Here are Samantha Poje 20, John Webster, 21, and Emily Undieme, 21, holding their shooting targets at Machine Gun America in Orlando, Florida.
It's America's newest gun attraction, and kids as young as 13 can use the military-grade firearms held there.
John Webster posing with a M60.
For just £66 (around $100), customers can let rip at posters of Osama Bin Laden with a submachine gun.
Visitors who have no prior weapons training are given powerful weapons such as the MP5, the M4, and the Glock 17 to fire at targets.
CX-4, M-4, 1919, MP-5 (x5), (lower left) AK-47s (x6) on display at Machine Gun America on 14 January 2015 in Orlando, Florida.
The director of safety and training at the facility, Wes Doss, 50, told Barcroft Media: "The experience here is right up there with what you would find on a thrill junkie’s bucket list."
"We’ve had a large number of UK families coming in to shoot, as well as tourists from Brazil and Finland."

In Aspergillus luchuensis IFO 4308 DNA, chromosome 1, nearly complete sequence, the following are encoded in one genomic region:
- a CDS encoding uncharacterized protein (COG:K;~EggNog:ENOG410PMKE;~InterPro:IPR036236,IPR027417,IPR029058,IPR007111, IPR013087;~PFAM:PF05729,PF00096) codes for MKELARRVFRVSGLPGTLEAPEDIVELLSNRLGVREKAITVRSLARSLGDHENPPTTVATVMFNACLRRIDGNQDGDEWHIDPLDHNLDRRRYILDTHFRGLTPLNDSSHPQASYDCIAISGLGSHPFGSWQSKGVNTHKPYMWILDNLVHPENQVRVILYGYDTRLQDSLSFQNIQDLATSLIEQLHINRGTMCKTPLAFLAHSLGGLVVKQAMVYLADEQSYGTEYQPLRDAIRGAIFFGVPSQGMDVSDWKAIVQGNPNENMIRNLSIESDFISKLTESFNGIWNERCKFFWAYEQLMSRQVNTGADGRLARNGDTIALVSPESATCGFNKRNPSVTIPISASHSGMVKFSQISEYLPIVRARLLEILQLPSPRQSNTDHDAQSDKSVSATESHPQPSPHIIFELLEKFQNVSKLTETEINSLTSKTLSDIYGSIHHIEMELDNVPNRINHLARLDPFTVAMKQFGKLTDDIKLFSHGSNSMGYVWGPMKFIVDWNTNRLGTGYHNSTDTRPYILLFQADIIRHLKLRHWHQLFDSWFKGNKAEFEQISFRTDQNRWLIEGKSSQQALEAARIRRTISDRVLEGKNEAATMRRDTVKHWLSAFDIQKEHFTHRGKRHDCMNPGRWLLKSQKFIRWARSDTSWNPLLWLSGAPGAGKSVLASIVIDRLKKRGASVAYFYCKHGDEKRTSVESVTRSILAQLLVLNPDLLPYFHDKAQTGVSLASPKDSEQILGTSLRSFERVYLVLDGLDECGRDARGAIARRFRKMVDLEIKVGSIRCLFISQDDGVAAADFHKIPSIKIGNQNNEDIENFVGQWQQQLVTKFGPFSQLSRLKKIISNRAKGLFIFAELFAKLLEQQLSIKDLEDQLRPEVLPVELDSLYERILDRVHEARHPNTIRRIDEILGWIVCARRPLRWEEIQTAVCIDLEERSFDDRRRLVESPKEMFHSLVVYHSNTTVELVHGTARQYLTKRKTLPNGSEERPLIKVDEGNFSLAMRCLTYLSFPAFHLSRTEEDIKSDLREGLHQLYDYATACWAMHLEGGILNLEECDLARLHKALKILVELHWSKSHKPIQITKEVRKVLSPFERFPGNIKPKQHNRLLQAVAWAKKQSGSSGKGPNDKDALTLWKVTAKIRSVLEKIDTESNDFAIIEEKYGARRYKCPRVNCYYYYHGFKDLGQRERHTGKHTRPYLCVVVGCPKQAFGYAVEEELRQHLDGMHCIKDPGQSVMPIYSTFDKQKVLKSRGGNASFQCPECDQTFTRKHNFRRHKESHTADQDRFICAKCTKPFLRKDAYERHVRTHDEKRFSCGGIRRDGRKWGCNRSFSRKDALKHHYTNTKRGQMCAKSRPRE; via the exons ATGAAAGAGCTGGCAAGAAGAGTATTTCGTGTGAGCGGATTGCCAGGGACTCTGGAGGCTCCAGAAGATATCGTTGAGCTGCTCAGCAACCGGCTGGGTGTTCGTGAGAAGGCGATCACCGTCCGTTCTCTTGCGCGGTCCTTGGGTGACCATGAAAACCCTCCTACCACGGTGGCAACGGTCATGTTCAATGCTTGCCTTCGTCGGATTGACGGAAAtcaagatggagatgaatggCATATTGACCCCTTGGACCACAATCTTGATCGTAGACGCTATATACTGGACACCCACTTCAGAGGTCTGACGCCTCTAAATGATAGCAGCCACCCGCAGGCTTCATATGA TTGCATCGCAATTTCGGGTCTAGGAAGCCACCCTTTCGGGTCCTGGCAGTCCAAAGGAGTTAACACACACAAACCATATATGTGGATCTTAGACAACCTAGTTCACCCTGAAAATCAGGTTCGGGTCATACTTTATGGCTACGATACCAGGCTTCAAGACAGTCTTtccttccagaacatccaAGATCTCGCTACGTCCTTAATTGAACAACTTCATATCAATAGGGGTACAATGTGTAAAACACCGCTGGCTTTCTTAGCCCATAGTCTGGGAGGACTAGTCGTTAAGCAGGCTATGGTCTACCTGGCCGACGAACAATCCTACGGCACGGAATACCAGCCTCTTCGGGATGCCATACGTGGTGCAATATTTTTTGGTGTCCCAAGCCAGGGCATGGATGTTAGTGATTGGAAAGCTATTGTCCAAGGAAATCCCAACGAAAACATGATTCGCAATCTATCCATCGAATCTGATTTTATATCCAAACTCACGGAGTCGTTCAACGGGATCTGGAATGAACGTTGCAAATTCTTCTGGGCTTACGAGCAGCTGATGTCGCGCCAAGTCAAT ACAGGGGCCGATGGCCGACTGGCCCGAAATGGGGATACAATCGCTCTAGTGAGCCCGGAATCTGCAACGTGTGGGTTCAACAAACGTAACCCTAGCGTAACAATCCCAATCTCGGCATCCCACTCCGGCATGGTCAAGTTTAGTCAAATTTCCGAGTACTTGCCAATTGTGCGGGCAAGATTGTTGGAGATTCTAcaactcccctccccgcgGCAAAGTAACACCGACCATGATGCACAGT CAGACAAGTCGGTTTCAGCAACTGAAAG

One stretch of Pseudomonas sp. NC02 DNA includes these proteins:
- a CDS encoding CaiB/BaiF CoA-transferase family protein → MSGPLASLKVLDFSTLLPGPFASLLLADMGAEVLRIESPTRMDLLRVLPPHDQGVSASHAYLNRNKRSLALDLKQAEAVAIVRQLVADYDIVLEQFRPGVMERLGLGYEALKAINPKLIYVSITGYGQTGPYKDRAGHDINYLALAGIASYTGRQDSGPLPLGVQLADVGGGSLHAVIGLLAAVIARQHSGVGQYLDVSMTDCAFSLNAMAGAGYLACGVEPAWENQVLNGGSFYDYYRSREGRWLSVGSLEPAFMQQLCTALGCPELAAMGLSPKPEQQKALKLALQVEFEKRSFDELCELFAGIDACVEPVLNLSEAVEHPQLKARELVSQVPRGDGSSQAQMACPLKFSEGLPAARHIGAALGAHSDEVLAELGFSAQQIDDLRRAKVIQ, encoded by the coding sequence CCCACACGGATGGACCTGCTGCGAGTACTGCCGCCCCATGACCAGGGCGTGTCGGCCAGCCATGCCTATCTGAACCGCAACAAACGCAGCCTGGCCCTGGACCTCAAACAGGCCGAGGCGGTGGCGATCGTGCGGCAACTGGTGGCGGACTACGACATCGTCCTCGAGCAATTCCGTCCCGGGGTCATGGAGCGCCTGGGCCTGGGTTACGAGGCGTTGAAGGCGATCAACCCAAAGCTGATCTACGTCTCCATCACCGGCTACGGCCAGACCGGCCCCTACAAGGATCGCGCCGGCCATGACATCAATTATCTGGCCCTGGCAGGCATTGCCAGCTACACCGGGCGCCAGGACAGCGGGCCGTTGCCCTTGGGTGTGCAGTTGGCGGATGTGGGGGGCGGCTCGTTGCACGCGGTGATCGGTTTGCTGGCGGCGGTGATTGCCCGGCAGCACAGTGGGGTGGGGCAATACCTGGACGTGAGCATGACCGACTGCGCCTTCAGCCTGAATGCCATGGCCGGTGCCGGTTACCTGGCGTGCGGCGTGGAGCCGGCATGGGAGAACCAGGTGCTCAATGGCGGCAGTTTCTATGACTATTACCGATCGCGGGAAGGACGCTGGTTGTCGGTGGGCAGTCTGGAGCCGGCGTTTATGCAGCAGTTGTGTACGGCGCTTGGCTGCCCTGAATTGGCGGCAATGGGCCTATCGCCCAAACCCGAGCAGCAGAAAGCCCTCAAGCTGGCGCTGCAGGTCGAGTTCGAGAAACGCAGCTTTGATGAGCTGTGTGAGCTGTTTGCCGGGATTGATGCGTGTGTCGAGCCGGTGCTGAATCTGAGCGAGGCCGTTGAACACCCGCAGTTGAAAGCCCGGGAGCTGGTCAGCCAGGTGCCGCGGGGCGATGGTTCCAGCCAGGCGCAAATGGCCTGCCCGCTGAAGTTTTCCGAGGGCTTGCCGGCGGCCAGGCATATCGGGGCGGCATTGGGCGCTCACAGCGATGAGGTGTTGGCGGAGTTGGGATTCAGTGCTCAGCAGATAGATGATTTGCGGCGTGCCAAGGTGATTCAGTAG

“Machine Gun America has a tremendous amount of potential. I believe its popularity is going to come from that natural curiosity that everyone has towards firearms.”
He said a lot of young women were coming to the attraction.
He added: "The Diva package is probably one of the more popular packages. It’s designed for people, mainly women, who are not really comfortable with firearms yet."
Those who arrive at the range are paired with a range safety officer who gives them training before letting them use the guns.
Doss told Barcroft Media: “They’re not just trained in-house, but also NRA-certified."
“The officer immediately communicates with the client to find out what their experience is and what their comfort level is."
"Then they integrate them into a firearm that isn’t going to scare them and won’t be a shock to shoot."
Walther PPK-S on display at Machine Gun America on 14 January 2015 in Orlando, Florida.
The range has attracted criticism from anti-gun advocates.
The sign outside Machine Gun America in Orlando, Florida.